Betting on the unthinkable in the euro zone

By J Saft
January 16, 2009

James Saft Great Debate — James Saft is a Reuters columnist. The opinions expressed are his own –

Some crises bring partners closer together. Some, as investors in the euro zone are likely to discover this year, drive them further apart.

Look for rising tensions about fiscal and monetary policy among the bloc’s 16 member nations, and for a bigger penalty to be imposed on the euro and some euro zone assets against the possibility of a breakup or a secession from the currency group.

The liquidity crisis of last year left smaller members of the euro thanking their lucky stars they were inside a big warm tent with a major currency and critically, a powerful central bank that could help banks and maintain order in financial markets.

Ireland and Greece, to name but two, could look at the disaster in Iceland, which suffered a banking and currency collapse, and see the real tangible benefits of membership.

But now that the crisis has morphed into one in the real economy, with exports plunging and employment hit, things will be less cohesive within the euro zone, with one currency having to do duty for different countries with different economies and levels of competitiveness.

European governments vary widely in their ability to withstand the fiscal squeeze from falling tax receipts, as well as having varying ability to credibly take on programs of stimulative deficit spending. That of course is about all that euro countries have open to them when it comes to unilateral action, being forced as a condition of membership to live with a common currency and interest rate policy.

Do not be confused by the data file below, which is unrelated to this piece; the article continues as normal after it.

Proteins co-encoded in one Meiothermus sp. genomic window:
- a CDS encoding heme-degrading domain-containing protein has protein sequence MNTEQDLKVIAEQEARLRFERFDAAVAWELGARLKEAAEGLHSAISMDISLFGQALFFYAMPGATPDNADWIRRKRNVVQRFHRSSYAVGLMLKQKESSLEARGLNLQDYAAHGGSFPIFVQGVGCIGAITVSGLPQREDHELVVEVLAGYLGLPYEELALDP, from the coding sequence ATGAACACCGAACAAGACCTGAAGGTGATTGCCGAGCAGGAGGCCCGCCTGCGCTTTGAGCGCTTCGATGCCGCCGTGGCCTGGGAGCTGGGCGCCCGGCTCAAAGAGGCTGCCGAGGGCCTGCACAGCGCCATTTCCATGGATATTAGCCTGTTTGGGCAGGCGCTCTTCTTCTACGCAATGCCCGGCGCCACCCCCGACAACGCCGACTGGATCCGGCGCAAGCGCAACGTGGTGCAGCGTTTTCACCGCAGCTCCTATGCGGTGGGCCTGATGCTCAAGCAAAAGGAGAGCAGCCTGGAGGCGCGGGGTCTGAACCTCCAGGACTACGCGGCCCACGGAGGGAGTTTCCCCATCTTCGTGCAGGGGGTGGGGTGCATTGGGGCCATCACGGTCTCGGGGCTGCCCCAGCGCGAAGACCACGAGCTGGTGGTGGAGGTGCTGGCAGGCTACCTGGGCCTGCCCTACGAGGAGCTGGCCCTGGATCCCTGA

The ECB is widely expected to cut rates by a half a percentage point on Thursday, to 2.0 percent, a level considerably higher than the ideal for many hard hit smaller economies.

The implication is weakness for the euro, as investors impose a breakup premia, and more weakness for the bonds of smaller peripheral countries.

Standard & Poor’s on Wednesday cut Greece’s sovereign debt rating, citing falling competitiveness and a rising fiscal deficit. S&P has also threatened the credit ratings of Ireland, Portugal and Spain on concerns about deteriorating public finances.

The extra interest Greece must pay to borrow money for 10 years as compared with Germany stands at 246 basis points, while for Ireland the figure hit 180 basis points, also a record, and spreads have widened too for Spain and Portugal. Coming at a time of low interest rates, with German 10-year debt yielding just over 3 percent, these are whopping premiums for debt that theoretically should be very tightly related.

CHEER UP, IT MIGHT NEVER HAPPEN
To be clear, the chances of a country leaving the euro zone currency project are still extremely small, though it now rates as a possibility for discussion in polite company.

For one thing there is no escape hatch, no plan as to how a national currency might be reborn. For another, there is the matter that while a bit of a weak currency and an accommodative interest rate might seem attractive at first blush, the reality would include much higher interest rates and the real risk of a Latin-American style inflation and currency crisis.

“Put very simply if either Greece or Italy, for example, left, the sort of spreads they are trading on at the moment would have to treble,” said Marc Ostwald, strategist at brokerage Monument Securities in London.

“There would be colossal inflation in both countries as a result.”